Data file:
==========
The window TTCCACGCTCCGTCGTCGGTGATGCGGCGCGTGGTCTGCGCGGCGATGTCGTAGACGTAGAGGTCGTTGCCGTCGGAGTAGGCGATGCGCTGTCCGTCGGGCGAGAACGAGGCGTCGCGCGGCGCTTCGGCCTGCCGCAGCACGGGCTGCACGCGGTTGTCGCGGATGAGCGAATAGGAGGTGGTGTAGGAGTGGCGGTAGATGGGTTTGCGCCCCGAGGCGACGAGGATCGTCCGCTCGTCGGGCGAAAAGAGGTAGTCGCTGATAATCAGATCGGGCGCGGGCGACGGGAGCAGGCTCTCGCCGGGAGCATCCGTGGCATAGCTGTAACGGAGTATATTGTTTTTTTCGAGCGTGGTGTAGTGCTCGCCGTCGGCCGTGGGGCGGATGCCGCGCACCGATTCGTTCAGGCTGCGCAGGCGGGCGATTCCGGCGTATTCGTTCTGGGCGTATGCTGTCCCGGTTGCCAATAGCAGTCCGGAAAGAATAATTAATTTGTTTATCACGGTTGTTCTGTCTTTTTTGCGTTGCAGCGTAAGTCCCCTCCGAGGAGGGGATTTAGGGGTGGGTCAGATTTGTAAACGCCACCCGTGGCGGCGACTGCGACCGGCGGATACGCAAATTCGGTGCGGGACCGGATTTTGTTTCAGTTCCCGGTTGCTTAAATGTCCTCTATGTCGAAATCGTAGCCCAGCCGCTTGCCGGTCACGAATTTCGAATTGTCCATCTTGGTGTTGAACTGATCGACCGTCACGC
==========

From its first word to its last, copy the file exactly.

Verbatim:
The window TTCCACGCTCCGTCGTCGGTGATGCGGCGCGTGGTCTGCGCGGCGATGTCGTAGACGTAGAGGTCGTTGCCGTCGGAGTAGGCGATGCGCTGTCCGTCGGGCGAGAACGAGGCGTCGCGCGGCGCTTCGGCCTGCCGCAGCACGGGCTGCACGCGGTTGTCGCGGATGAGCGAATAGGAGGTGGTGTAGGAGTGGCGGTAGATGGGTTTGCGCCCCGAGGCGACGAGGATCGTCCGCTCGTCGGGCGAAAAGAGGTAGTCGCTGATAATCAGATCGGGCGCGGGCGACGGGAGCAGGCTCTCGCCGGGAGCATCCGTGGCATAGCTGTAACGGAGTATATTGTTTTTTTCGAGCGTGGTGTAGTGCTCGCCGTCGGCCGTGGGGCGGATGCCGCGCACCGATTCGTTCAGGCTGCGCAGGCGGGCGATTCCGGCGTATTCGTTCTGGGCGTATGCTGTCCCGGTTGCCAATAGCAGTCCGGAAAGAATAATTAATTTGTTTATCACGGTTGTTCTGTCTTTTTTGCGTTGCAGCGTAAGTCCCCTCCGAGGAGGGGATTTAGGGGTGGGTCAGATTTGTAAACGCCACCCGTGGCGGCGACTGCGACCGGCGGATACGCAAATTCGGTGCGGGACCGGATTTTGTTTCAGTTCCCGGTTGCTTAAATGTCCTCTATGTCGAAATCGTAGCCCAGCCGCTTGCCGGTCACGAATTTCGAATTGTCCATCTTGGTGTTGAACTGATCGACCGTCACGC